The Rise of the Plan B Pact...
The Rise of the Plan B Pact...Actress turned swimwear designer Liz Hurley ONCE confessed she and Hugh Grant might end up like Darby and Joan living as comfortable companions rather than in a full-on coupling. Though now she's firmly with Shane Warne. And while characters in the US sitcom Friends similarly joked they’d do the same if romance failed them, no one expected such pairings in reality.
Increasingly though I hear from couples who agree exactly that: a ‘Plan B’ pact where as long-term friends if neither finds love they’ll forge a complete relationship. Sometimes it's the woman's suggestion particularly if her biological clock’s going off. Other times it's the men’s idea, often harbouring deeper feelings for their female friend.
Take Tom and Linda, both 36. [all personal details changed] Friends since Uni days they witnessed the ups and downs of each other's lives. Enjoying a drunken one-night stand as first years they built a firm, platonic friendship.
Friends often said they'd make the “perfect couple” and they’d tease each other they’d end up together. Then one fateful night on Linda’s 34th birthday she confided her fears: time was slipping away and she desperately wanted children.
Initially Tom laughed off suggestions they should be each other's Plan B. But after being dumped by a woman he’d dated a few months, Tom agreed and their pact was sealed. They slipped nervously into a full sexual relationship and announced their engagement.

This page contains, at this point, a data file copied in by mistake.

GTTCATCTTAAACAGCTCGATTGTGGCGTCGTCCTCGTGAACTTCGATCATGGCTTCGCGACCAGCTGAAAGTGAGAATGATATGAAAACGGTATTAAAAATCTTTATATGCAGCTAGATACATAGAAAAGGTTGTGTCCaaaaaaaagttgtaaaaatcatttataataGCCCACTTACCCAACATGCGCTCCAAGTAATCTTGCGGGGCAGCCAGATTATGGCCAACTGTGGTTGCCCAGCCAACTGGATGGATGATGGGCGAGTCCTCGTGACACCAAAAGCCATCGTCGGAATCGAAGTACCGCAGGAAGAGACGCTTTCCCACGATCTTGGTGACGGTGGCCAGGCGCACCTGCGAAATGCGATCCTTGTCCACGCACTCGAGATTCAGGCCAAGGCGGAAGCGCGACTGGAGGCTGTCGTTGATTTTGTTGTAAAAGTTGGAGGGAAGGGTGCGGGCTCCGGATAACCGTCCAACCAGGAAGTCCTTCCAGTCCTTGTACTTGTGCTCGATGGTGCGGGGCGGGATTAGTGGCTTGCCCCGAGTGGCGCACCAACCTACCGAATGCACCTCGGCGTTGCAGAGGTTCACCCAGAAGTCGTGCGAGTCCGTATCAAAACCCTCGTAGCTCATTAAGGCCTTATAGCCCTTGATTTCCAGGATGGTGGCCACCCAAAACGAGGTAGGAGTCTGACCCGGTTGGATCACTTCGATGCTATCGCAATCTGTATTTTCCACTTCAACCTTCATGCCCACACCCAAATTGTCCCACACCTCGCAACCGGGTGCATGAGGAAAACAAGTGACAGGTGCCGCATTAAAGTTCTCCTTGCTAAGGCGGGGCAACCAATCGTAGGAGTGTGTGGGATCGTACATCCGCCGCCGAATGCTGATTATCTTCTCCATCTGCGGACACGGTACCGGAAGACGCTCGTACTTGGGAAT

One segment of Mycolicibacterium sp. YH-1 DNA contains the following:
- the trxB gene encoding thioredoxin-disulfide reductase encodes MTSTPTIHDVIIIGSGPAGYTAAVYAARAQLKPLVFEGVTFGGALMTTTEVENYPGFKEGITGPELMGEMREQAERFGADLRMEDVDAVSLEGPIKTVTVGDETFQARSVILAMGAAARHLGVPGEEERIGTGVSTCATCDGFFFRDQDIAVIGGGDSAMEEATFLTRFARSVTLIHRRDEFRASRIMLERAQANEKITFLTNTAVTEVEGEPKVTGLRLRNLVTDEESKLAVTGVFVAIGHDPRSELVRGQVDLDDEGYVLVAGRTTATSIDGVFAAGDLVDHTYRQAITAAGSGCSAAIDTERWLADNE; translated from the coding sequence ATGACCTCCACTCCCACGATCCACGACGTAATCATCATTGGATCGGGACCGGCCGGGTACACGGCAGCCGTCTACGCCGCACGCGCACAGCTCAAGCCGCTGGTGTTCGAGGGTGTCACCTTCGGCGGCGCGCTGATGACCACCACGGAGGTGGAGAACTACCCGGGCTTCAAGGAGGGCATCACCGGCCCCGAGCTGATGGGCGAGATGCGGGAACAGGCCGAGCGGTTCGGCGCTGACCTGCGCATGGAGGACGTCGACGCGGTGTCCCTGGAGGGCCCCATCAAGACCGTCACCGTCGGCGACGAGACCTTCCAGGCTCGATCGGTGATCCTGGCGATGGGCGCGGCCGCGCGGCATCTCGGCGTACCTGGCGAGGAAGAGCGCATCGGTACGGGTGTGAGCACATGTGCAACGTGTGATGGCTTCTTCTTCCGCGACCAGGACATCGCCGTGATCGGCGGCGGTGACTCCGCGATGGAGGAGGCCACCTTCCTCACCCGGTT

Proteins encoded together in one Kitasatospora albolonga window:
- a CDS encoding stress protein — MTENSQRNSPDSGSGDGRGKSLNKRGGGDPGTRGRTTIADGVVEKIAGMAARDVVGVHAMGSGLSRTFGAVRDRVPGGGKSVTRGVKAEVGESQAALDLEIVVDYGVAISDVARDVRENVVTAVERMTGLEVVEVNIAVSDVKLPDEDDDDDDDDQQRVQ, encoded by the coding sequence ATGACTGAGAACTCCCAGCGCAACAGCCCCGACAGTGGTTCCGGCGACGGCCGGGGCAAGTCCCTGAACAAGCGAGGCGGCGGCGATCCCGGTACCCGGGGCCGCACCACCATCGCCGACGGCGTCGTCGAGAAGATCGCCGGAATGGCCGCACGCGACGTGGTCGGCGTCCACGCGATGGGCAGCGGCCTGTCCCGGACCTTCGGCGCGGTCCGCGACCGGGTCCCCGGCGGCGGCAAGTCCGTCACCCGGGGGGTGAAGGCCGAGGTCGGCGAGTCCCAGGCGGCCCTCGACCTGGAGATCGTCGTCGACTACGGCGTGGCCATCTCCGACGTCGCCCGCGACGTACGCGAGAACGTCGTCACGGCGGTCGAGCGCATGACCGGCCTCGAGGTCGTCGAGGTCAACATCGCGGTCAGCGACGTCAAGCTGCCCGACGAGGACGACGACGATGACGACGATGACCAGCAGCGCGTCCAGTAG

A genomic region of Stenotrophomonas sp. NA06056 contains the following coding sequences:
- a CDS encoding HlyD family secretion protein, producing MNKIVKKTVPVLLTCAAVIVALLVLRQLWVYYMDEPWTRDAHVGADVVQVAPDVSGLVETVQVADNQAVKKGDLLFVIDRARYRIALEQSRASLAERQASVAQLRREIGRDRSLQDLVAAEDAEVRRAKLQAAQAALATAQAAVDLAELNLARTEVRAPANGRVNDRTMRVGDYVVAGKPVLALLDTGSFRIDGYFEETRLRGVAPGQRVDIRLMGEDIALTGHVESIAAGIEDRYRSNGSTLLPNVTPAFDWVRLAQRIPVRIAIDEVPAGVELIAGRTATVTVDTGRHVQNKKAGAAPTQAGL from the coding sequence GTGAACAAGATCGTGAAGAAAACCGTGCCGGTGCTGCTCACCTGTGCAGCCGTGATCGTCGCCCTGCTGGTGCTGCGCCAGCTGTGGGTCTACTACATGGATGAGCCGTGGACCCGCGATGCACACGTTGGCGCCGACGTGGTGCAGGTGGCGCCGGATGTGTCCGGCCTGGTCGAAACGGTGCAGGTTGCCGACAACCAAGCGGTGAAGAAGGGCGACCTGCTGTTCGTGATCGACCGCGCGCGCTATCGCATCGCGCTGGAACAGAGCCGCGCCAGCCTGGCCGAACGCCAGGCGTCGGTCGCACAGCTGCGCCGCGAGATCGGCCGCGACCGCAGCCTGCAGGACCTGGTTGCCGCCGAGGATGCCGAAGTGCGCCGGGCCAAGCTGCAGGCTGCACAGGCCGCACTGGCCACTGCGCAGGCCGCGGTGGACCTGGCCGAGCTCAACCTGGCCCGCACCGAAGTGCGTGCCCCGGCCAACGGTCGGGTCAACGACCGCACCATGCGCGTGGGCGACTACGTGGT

Friends were pleased their teasing years back had truth in it. However Tom and Linda couldn't get their families on board causing difficulties. Both sets of parents were traditional fearing "the arrangement" as they dubbed it was no basis for marriage.
Overall things have worked out for them but not for Jane and Alex both 35. Ten years before they'd met as young city lawyers enjoying a fantastic friendship. A drunken snog one Christmas party was occasionally discussed in late-night chats - could there be something between them?
Such thoughts were brushed aside until their early 30s when Alex confessed he’d like to deepen things with Jane. He felt the time was right to settle down and there was no better potential partner than Jane - after all they were great friends. Jane suggested giving it a year and if still single they could move in together - their Plan B was set.
Towards the end of that period Jane started seeing a man she completely fell for. Alex was left furious because he passed on various offers to date women thinking their Plan B was the perfect solution. They no longer speak and their Plan B led to nothing short of a disaster with Alex feeling crushed.
Certainly Plan Bs have worked many usually on the basis they're completely honest about why they’re making such a pact. The successful ones also maintain communication through any given time frame. Often at least one secretly fancied their friend - a good starting point for the relationship crossing into sexual territory. Also they're the ones where friends and family are supportive and felt long-term love forged off the back of friendship was a gift. With so many singles leaving settling down much later I’m certain there’ll be plenty more Plan B pacts.
An edited version of this appeared in times2